SCTAT was documented to be oestrogen- progesterone-secreting tumor based on the observation of glandular atrophy, decidual change of endometrial stroma, and assays of steroid hormone. [3] Age at presentation was 20-30 years with a mean age of 20.6 years. [3] Symptoms suggestive of hyperestrinism such as meno-metrrhagoia, followed by persistent amenorrhea, postmenopausal bleed, sexual precocity, and/or pelvic mass were presenting features. [1],[2],[3],[4],[5],[6],[7] Association with P-J syndrome and adenoma malignum of cervix is known. [1],[2],[3],[4],[5],[6],[7] When patients with ovarian tumor present with amenorrhea preceded by meno-metorrhagia, endometrial sampling should be done to look for glandular atrophy and decidual change to rule out the possibility of SCTAT. Our case presented at the age of 35 years with abdominal pain. She had no associated P-J syndrome or adenoma malignum of cervix, although diffuse laminar endocervical hyperplasia was noted. Setoli-Leydig cell tumor presents with similar symptoms and may morphologically simulate SCTAT. Steroid assay including estradiol, progesterone, and testosterone are helpful in differentiating the two. In Setoli-Leydig cell tumor, all three-estradiol, progesterone, and testosterone levels-are elevated. If both estradiol and progesterone are elevated with normal testosterone levels, the diagnosis of SCTAT is ascertained. Morphologically, these tumors are solid, tan to yellow colored with few tiny cysts and focal calcification. Microscopically, circumscribed epithelial nests composed of ring-shaped tubules are seen with antipodal nuclear arrangement encircling hyaline globules, which is continuous with the basement membrane. The rings have two patterns: single tubule with a central rounded hyaline mass and complex communicating tubules encircling multiple hyaline masses. Our case showed similar morphological features. Previous reports of both benign and malignant SCTAT, including both sporadic and P-J syndrome-associated tumors, have described additional histological patterns such as sertoliform tubules, endometrioid areas, and foci of granulosa cell-like differentiation. On the basis of such findings, some authors have suggested that SCTAT represent variants of either Sertoli cell or granulosa cell tumors, whereas others regard SCTAT as a distinctive neoplasm with features intermediate between those of Sertoli cell and granulosa cell tumors. [7] Mullerian-inhibiting substance is a glycoprotein hormone produced by fetal  Sertoli cells More Details. Sex cord stromal tumors secrete a large amount of this hormone. The degree of the elevation correlates well with the tumor burden. [1],[2],[3],[4] Gustafson et al., have reviewed over 5,60,000 ovarian biopsies obtained over a period of 40 years and stated that the measurement of this substance may help detect persistent or recurrent disease. [4] Malignant SCTAT seems to spread mainly via the lymphatics with typical sites of tumor metastasis being the pelvic, para-aortic, and supraclavicular lymph nodes. Other sites of tumor recurrence and metastasis include the retroperitoneum, peritoneum, liver, kidney, and lung. Unilateral salpingo-oopherectomy together with ipsilateral pelvic and para-aortic lymphadenectomy is suggested as an effective treatment for SCTAT. Radiotherapy is reserved for local recurrence and distant metastasis. [3],[4],[5],[6],[7] Our case has tolerated the radiotherapy and is well after 1 year of follow-up.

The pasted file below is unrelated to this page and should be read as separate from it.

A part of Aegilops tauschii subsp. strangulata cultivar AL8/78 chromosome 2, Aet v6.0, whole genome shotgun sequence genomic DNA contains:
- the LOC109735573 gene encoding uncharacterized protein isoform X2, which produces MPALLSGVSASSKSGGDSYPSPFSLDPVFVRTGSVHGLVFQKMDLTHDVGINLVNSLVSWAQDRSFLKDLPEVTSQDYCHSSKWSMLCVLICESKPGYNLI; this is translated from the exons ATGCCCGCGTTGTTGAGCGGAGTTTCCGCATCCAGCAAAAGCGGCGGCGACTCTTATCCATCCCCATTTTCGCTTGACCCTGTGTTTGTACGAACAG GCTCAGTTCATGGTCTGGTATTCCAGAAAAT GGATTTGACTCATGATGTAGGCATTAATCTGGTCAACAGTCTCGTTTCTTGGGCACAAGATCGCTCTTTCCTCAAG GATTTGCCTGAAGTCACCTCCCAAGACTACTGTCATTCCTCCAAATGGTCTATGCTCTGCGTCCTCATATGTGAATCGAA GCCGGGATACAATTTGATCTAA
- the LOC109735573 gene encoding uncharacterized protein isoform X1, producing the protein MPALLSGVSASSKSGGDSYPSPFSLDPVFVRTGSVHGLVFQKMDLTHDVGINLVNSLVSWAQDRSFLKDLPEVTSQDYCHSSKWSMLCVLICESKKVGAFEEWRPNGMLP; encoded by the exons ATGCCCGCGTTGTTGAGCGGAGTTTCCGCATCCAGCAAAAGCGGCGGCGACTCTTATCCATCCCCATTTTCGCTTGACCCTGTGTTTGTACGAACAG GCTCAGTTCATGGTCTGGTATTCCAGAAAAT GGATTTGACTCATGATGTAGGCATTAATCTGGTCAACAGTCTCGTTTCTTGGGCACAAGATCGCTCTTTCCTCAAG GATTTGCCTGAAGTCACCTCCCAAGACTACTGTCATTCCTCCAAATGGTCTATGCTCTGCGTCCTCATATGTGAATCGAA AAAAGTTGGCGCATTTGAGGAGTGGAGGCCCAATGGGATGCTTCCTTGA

Acknowledgment Top


Momin Altaf A, Additional Superintendent Police, Turchi Police Training School, Tasgaon. Dist: Sangli, Maharashtra. India.

 
   References Top

1.Scully RE. Sex cord stromal tumor with annular tubules a distinctive ovarian tumour of the Peutz-Jegher syndrome. Cancer 1970;25:1107-21.  Back to cited text no. 1
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2.Young RH, Welch WR, Dickerson GR, Scully RE. Ovarian sex cord tumor with annular tubules: Review of 74 cases Including 27 with P-J syndrome and four with adenoma malignum of cervix. Cancer 1982;50:1384-402.  Back to cited text no. 2
    
3.Shen K, Wu PC, Lang JH, Huang RL, Tang MT, Lian LJ. Ovarian sex cord tumor with annular tubules: A report of six cases. Gynecol Oncol 1993;48:180-4.  Back to cited text no. 3
[PUBMED]    
4.Gustafson ML, Lee MM, Scully RE, Moncure AC, Hirakawa T, Goodman A, et al. Mullerian inhibiting substance as a marker for Ovarian sex-cord tumor. N Engl J Med 1992;326:466-71.  Back to cited text no. 4
[PUBMED]    
5.Puls LE, Hamous J, Morrow MS, Schneyer A, MacLaughlin DT, Castracane VD. Recurrent ovarian sex cord stromal tumor with annular tubules. Tumor marker and chemotherapy experience. Gynecol Oncol 1994;54:396-401.  Back to cited text no. 5
[PUBMED]    
6.Quirk JT, Natarajan N. Ovarian cancer incidence in the United States, 1992-1999. Gynecol Oncol 2005;97:519-23.  Back to cited text no. 6
[PUBMED]    
7.Lele SM, Sawh RN, Zaharopoulos P, Adesokan A, Smith M, Linhart JM, et al. Malignant ovarian sex cord tumor with annular tubules in a patient with Peutz-Jeghers syndrome: A case report. Mod Pathol 2000;13:466-70.  Back to cited text no. 7
[PUBMED]    


    Figures

  [Figure 1]